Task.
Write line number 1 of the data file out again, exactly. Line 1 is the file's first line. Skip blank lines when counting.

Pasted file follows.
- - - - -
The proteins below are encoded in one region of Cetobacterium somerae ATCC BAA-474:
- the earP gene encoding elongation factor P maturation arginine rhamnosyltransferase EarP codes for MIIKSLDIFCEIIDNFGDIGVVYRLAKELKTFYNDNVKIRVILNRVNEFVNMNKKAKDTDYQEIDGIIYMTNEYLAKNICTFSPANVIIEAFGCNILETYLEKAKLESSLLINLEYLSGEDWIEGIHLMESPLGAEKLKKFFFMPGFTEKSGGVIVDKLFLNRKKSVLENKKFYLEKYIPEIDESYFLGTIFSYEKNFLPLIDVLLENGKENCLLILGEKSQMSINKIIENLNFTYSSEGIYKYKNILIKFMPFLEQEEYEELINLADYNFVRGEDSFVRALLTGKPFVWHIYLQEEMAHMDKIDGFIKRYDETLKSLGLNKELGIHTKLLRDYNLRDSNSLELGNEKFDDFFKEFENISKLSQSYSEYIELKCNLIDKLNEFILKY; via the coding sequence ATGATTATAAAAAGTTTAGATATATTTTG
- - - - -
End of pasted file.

The proteins below are encoded in one region of Cetobacterium somerae ATCC BAA-474: